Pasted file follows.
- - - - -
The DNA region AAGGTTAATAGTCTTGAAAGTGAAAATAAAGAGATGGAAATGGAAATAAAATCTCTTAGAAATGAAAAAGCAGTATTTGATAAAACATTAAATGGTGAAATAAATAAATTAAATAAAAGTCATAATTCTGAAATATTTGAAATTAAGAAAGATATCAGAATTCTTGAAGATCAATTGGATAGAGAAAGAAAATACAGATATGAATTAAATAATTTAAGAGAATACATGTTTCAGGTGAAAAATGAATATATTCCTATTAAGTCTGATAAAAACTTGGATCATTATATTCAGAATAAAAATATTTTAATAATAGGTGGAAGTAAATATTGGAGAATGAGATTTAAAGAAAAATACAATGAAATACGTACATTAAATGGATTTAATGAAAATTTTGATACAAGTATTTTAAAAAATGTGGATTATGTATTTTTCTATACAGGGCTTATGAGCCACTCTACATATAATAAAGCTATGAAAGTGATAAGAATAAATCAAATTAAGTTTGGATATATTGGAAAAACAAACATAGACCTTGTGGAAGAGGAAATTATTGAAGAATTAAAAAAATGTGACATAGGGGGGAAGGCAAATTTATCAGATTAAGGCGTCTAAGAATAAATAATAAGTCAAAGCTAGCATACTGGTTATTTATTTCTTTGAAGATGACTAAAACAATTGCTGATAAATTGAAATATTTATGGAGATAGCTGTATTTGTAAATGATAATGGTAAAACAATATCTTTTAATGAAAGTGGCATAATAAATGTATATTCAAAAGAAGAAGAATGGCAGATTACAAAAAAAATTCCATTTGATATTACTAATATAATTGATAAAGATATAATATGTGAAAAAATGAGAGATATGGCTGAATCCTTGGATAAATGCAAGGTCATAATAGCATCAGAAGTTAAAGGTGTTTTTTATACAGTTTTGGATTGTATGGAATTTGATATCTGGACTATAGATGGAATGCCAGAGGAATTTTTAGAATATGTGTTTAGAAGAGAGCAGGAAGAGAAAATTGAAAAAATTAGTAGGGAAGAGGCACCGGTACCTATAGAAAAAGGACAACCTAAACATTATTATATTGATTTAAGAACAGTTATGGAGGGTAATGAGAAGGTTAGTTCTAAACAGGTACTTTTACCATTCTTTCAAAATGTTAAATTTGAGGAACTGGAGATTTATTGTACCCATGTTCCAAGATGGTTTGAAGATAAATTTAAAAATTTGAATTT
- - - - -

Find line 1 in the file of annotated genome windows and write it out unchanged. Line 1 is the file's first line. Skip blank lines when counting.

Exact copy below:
The DNA region AAGGTTAATAGTCTTGAAAGTGAAAATAAAGAGATGGAAATGGAAATAAAATCTCTTAGAAATGAAAAAGCAGTATTTGATAAAACATTAAATGGTGAAATAAATAAATTAAATAAAAGTCATAATTCTGAAATATTTGAAATTAAGAAAGATATCAGAATTCTTGAAGATCAATTGGATAGAGAAAGAAAATACAGATATGAATTAAATAATTTAAGAGAATACATGTTTCAGGTGAAAAATGAATATATTCCTATTAAGTCTGATAAAAACTTGGATCATTATATTCAGAATAAAAATATTTTAATAATAGGTGGAAGTAAATATTGGAGAATGAGATTTAAAGAAAAATACAATGAAATACGTACATTAAATGGATTTAATGAAAATTTTGATACAAGTATTTTAAAAAATGTGGATTATGTATTTTTCTATACAGGGCTTATGAGCCACTCTACATATAATAAAGCTATGAAAGTGATAAGAATAAATCAAATTAAGTTTGGATATATTGGAAAAACAAACATAGACCTTGTGGAAGAGGAAATTATTGAAGAATTAAAAAAATGTGACATAGGGGGGAAGGCAAATTTATCAGATTAAGGCGTCTAAGAATAAATAATAAGTCAAAGCTAGCATACTGGTTATTTATTTCTTTGAAGATGACTAAAACAATTGCTGATAAATTGAAATATTTATGGAGATAGCTGTATTTGTAAATGATAATGGTAAAACAATATCTTTTAATGAAAGTGGCATAATAAATGTATATTCAAAAGAAGAAGAATGGCAGATTACAAAAAAAATTCCATTTGATATTACTAATATAATTGATAAAGATATAATATGTGAAAAAATGAGAGATATGGCTGAATCCTTGGATAAATGCAAGGTCATAATAGCATCAGAAGTTAAAGGTGTTTTTTATACAGTTTTGGATTGTATGGAATTTGATATCTGGACTATAGATGGAATGCCAGAGGAATTTTTAGAATATGTGTTTAGAAGAGAGCAGGAAGAGAAAATTGAAAAAATTAGTAGGGAAGAGGCACCGGTACCTATAGAAAAAGGACAACCTAAACATTATTATATTGATTTAAGAACAGTTATGGAGGGTAATGAGAAGGTTAGTTCTAAACAGGTACTTTTACCATTCTTTCAAAATGTTAAATTTGAGGAACTGGAGATTTATTGTACCCATGTTCCAAGATGGTTTGAAGATAAATTTAAAAATTTGAATTT